Bank of America Analyst, Francisco Blanch has attacked Bitcoin as “exceptionally volatile” and “impractical” saying it’s environmentally disastrous in a 17 March research note. He even went ahead to include that the leading cryptocurrency is a useless store of wealth or an inflation hedge.
Bank of America Analyst Francisco Blanch Attacks Bitcoin
Blanch pointed out that Bitcoin is an impractical method of payment as it can only handle 1,400 transactions per hour compared to the 236 million transactions processed by Visa.
He also dismissed the idea that Bitcoin is an inflation hedge, saying:
“Bitcoin has also become correlated to risk assets, it is not tied to inflation, and remains exceptionally volatile, making it impractical as a store of wealth or payments mechanism.”
Blanch further points that 95% of Bitcoin is owned by just 2.4% of accounts, a level of concentration that “makes this instrument impractical as a payments mechanism or even as an investment vehicle.”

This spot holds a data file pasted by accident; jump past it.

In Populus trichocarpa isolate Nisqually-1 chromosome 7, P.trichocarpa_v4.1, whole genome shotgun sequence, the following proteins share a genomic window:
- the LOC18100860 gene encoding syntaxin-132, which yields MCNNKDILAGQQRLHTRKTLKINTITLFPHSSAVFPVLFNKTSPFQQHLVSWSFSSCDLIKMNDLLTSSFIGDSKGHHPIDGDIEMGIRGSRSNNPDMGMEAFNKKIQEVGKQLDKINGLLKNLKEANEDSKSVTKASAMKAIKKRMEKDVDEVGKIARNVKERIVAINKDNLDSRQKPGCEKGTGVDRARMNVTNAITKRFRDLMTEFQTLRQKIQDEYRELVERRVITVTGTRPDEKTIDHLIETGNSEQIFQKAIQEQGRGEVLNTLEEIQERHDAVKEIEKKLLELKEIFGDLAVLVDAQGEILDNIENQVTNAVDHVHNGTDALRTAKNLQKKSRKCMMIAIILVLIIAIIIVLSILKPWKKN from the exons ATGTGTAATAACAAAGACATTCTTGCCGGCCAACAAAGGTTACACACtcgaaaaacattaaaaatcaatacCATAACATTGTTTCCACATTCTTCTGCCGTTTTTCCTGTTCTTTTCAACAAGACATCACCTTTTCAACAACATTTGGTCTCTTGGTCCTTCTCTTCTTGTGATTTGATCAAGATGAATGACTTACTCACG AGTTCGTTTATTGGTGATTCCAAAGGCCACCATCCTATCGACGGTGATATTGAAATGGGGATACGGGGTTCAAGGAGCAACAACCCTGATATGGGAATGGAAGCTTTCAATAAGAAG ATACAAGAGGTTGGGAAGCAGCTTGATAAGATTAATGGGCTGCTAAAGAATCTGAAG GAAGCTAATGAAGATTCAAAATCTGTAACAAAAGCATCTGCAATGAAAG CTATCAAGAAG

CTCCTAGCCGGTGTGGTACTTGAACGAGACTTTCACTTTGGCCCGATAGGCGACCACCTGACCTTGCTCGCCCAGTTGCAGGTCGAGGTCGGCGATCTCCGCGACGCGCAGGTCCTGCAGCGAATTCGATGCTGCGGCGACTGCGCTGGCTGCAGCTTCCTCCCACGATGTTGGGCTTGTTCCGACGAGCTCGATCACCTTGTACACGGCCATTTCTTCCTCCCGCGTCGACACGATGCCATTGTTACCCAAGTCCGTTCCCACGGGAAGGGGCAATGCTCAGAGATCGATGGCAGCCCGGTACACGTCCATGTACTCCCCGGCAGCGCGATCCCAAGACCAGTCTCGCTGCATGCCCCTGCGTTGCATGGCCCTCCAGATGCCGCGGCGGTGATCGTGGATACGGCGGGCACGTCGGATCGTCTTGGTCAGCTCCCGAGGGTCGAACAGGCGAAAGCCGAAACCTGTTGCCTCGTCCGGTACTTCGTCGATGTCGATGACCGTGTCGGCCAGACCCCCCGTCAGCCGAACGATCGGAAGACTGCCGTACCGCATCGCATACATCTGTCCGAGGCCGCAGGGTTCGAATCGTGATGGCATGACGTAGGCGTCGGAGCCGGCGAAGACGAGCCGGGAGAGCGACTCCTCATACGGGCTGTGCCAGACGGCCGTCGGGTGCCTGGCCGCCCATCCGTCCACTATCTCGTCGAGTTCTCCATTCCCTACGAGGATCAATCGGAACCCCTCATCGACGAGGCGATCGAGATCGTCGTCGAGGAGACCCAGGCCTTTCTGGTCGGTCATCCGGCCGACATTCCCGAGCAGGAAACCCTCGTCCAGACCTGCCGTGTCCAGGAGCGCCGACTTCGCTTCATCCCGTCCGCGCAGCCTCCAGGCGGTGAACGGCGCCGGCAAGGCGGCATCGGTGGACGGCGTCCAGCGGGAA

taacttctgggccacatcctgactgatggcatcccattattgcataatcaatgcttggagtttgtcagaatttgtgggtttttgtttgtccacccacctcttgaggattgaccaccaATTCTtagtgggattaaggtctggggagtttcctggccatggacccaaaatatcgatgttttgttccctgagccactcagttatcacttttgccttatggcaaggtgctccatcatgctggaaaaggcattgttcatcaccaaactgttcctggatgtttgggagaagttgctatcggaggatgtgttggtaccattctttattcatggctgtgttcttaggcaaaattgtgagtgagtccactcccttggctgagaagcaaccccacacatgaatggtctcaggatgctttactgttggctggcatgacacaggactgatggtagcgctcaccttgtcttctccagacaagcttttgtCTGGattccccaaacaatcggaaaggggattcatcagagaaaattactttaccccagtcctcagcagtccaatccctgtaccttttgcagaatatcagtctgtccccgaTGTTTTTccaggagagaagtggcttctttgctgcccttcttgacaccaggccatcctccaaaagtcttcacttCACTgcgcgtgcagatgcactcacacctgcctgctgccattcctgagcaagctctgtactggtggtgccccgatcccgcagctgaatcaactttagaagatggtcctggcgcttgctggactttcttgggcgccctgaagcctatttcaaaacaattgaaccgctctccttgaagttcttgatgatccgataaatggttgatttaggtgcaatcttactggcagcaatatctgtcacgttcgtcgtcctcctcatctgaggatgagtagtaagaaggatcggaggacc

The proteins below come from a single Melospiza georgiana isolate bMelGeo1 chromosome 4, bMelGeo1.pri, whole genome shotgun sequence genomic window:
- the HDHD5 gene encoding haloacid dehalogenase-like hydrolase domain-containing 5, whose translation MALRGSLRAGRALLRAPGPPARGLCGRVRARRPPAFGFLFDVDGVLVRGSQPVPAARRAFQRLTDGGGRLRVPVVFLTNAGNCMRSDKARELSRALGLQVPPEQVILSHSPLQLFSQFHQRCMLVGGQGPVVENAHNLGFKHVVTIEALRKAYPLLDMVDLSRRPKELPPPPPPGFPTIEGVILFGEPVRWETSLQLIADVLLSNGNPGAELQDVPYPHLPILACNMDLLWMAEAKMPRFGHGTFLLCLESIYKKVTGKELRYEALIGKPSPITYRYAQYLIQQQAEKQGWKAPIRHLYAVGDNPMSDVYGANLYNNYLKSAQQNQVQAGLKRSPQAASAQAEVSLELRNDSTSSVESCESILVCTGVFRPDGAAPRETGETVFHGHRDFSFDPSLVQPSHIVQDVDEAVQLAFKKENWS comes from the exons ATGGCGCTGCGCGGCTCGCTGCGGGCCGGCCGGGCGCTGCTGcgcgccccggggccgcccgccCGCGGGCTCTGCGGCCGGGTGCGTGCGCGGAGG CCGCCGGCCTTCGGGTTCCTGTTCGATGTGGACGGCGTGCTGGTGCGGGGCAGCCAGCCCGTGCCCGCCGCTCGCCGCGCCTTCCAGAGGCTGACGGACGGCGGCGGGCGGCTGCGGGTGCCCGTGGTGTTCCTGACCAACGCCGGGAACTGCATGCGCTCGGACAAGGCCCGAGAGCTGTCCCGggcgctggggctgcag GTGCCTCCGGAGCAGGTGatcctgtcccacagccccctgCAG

According to him, the high ownership concentration leaves “the asset vulnerable to sharp price swings on account of movements in these ‘whale’ accounts.”
Looking at the societal impact of Bitcoin. Blanch thinks the social negatives outweigh the positives.
The research also criticized Bitcoin’s environmental credentials saying its network emits about 60 million tons of CO2 per year, roughly the same carbon footprint as Greece. According to the analyst, further price rises could send Bitcoin emissions soaring further.
For every $1 billion of fresh inflow into Bitcoin, Blanch estimates the cryptocurrency will generate additional CO2 levels equivalent to about 1.2 million ICE cars.
“Main Idea for Holding BTC is Increased Price Expectation”
The note further cited research by ESG tracker Reprisk that found 181 companies are at risks linked to Bitcoin around money laundering, corruption, bribery, fraud, and breaches of data privacy.
Blanch concludes that the main argument for holding Bitcoin in a portfolio is not diversification, stable returns or protection against inflation but simply of the expectation that the prices will rise.